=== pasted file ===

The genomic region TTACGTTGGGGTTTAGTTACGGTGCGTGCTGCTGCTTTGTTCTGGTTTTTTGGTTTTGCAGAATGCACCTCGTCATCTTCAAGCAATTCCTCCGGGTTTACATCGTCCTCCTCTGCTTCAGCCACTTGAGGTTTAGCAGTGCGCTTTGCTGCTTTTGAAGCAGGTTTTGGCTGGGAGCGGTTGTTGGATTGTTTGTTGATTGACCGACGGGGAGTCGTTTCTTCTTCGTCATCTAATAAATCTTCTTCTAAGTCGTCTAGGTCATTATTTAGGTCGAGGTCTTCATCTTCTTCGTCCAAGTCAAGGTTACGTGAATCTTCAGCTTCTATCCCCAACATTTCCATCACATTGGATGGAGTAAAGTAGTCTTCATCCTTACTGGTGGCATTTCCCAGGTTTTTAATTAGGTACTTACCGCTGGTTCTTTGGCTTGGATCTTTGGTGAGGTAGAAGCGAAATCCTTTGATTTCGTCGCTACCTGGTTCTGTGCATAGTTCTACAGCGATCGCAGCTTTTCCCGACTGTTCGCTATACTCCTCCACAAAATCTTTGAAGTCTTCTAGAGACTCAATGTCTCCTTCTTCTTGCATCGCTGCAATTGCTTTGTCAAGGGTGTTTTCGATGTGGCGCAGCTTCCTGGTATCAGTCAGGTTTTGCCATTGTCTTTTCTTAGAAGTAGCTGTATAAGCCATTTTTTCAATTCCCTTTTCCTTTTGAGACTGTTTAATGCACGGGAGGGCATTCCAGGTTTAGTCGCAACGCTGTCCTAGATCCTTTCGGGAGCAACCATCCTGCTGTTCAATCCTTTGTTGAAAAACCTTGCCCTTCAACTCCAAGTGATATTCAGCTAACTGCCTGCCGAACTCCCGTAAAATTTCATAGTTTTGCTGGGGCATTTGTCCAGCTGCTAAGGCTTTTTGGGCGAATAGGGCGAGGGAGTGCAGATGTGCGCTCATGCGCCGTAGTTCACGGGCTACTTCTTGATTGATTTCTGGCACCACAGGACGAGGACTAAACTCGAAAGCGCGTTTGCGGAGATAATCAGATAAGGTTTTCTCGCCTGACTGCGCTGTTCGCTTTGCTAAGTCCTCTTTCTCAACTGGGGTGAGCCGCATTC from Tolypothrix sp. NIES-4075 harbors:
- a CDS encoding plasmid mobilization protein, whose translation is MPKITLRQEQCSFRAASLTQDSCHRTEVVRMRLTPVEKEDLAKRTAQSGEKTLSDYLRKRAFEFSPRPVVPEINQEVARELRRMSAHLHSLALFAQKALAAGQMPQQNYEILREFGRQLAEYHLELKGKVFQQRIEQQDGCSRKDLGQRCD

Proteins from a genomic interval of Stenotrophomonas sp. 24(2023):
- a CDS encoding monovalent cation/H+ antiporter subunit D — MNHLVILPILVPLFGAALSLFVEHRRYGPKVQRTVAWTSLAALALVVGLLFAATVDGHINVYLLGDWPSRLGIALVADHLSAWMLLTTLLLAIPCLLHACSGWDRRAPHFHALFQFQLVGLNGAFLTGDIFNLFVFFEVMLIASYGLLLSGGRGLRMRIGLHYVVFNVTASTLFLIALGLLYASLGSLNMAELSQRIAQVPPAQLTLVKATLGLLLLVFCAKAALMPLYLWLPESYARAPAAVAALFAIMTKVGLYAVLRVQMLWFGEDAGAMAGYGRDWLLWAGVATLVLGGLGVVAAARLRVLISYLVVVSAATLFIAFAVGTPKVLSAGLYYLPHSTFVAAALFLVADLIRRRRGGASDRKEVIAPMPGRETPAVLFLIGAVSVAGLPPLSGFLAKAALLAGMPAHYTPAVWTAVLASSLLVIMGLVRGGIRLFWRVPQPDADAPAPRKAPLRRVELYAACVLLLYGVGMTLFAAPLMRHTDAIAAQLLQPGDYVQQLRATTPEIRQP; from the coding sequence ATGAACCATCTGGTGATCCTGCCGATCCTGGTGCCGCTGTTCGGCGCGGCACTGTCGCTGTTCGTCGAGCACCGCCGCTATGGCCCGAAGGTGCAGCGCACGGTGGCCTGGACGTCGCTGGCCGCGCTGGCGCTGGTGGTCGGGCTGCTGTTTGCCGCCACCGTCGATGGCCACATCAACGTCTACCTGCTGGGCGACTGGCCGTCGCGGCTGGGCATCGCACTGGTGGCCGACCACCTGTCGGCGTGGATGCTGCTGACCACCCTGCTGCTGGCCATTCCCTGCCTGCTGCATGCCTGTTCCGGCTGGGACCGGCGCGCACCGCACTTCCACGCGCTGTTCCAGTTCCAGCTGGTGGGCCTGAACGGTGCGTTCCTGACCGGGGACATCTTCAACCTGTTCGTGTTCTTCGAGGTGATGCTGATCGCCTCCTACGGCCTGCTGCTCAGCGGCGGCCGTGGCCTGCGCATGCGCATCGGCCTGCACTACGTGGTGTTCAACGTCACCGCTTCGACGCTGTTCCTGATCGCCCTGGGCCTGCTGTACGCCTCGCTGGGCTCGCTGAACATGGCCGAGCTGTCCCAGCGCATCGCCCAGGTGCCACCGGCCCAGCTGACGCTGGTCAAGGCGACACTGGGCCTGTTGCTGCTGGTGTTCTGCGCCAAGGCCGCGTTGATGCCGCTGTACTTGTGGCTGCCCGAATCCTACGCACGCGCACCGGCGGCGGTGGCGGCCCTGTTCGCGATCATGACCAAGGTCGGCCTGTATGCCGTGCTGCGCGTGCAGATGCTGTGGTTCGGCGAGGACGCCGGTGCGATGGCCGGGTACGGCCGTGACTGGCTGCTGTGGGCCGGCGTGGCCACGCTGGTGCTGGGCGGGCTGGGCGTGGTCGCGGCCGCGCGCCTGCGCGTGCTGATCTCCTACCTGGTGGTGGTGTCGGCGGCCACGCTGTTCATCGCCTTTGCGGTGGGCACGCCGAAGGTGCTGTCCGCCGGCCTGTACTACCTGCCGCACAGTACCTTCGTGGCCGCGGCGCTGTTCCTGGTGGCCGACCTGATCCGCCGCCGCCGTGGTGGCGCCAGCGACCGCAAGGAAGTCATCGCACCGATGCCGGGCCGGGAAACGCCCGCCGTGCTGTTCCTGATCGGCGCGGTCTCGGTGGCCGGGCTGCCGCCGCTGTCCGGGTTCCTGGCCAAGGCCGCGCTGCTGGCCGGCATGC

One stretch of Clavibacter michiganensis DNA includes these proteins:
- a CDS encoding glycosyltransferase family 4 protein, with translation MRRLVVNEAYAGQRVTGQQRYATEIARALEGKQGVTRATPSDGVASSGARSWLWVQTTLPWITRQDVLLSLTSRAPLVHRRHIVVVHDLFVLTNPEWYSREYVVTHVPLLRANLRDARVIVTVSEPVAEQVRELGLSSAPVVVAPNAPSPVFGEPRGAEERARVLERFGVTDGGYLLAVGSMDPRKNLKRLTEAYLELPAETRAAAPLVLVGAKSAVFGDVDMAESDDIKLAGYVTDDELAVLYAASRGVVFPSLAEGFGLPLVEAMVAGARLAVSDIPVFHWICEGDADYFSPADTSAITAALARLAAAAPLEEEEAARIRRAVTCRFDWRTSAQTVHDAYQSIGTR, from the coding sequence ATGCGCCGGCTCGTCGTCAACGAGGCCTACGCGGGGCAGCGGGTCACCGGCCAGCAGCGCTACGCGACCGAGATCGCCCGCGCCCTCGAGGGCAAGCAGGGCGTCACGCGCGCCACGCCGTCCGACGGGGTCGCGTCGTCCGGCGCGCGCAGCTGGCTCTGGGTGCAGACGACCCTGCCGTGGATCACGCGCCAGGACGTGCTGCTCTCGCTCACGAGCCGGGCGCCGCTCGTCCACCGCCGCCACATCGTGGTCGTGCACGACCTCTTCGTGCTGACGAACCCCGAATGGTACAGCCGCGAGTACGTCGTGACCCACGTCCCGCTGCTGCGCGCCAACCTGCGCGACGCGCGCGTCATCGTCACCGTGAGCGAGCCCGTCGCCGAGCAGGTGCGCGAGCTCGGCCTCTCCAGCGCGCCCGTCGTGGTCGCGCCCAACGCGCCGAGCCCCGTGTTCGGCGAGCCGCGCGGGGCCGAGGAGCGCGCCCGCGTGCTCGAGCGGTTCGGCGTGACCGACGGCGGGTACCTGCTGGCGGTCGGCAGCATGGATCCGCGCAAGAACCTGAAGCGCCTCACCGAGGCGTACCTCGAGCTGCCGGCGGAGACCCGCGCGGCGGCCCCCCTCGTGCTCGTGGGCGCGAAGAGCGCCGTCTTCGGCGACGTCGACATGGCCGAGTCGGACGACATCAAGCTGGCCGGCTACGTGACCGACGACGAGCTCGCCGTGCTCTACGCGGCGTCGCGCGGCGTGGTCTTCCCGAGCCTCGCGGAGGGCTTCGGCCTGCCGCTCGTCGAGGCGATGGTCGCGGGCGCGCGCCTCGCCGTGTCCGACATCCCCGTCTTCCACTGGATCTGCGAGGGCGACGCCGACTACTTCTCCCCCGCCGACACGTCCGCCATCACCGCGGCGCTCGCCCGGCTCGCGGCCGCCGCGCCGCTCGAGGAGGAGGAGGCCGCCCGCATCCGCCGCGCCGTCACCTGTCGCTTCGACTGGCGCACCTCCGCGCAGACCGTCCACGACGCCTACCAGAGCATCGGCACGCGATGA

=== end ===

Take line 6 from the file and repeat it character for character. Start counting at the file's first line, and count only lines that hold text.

- a CDS encoding glycosyltransferase family 4 protein, with translation MRRLVVNEAYAGQRVTGQQRYATEIARALEGKQGVTRATPSDGVASSGARSWLWVQTTLPWITRQDVLLSLTSRAPLVHRRHIVVVHDLFVLTNPEWYSREYVVTHVPLLRANLRDARVIVTVSEPVAEQVRELGLSSAPVVVAPNAPSPVFGEPRGAEERARVLERFGVTDGGYLLAVGSMDPRKNLKRLTEAYLELPAETRAAAPLVLVGAKSAVFGDVDMAESDDIKLAGYVTDDELAVLYAASRGVVFPSLAEGFGLPLVEAMVAGARLAVSDIPVFHWICEGDADYFSPADTSAITAALARLAAAAPLEEEEAARIRRAVTCRFDWRTSAQTVHDAYQSIGTR, from the coding sequence ATGCGCCGGCTCGTCGTCAACGAGGCCTACGCGGGGCAGCGGGTCACCGGCCAGCAGCGCTACGCGACCGAGATCGCCCGCGCCCTCGAGGGCAAGCAGGGCGTCACGCGCGCCACGCCGTCCGACGGGGTCGCGTCGTCCGGCGCGCGCAGCTGGCTCTGGGTGCAGACGACCCTGCCGTGGATCACGCGCCAGGACGTGCTGCTCTCGCTCACGAGCCGGGCGCCGCTCGTCCACCGCCGCCACATCGTGGTCGTGCACGACCTCTTCGTGCTGACGAACCCCGAATGGTACAGCCGCGAGTACGTCGTGACCCACGTCCCGCTGCTGCGCGCCAACCTGCGCGACGCGCGCGTCATCGTCACCGTGAGCGAGCCCGTCGCCGAGCAGGTGCGCGAGCTCGGCCTCTCCAGCGCGCCCGTCGTGGTCGCGCCCAACGCGCCGAGCCCCGTGTTCGGCGAGCCGCGCGGGGCCGAGGAGCGCGCCCGCGTGCTCGAGCGGTTCGGCGTGACCGACGGCGGGTACCTGCTGGCGGTCGGCAGCATGGATCCGCGCAAGAACCTGAAGCGCCTCACCGAGGCGTACCTCGAGCTGCCGGCGGAGACCCGCGCGGCGGCCCCCCTCGTGCTCGTGGGCGCGAAGAGCGCCGTCTTCGGCGACGTCGACATGGCCGAGTCGGACGACATCAAGCTGGCCGGCTACGTGACCGACGACGAGCTCGCCGTGCTCTACGCGGCGTCGCGCGGCGTGGTCTTCCCGAGCCTCGCGGAGGGCTTCGGCCTGCCGCTCGTCGAGGCGATGGTCGCGGGCGCGCGCCTCGCCGTGTCCGACATCCCCGTCTTCCACTGGATCTGCGAGGGCGACGCCGACTACTTCTCCCCCGCCGACACGTCCGCCATCACCGCGGCGCTCGCCCGGCTCGCGGCCGCCGCGCCGCTCGAGGAGGAGGAGGCCGCCCGCATCCGCCGCGCCGTCACCTGTCGCTTCGACTGGCGCACCTCCGCGCAGACCGTCCACGACGCCTACCAGAGCATCGGCACGCGATGA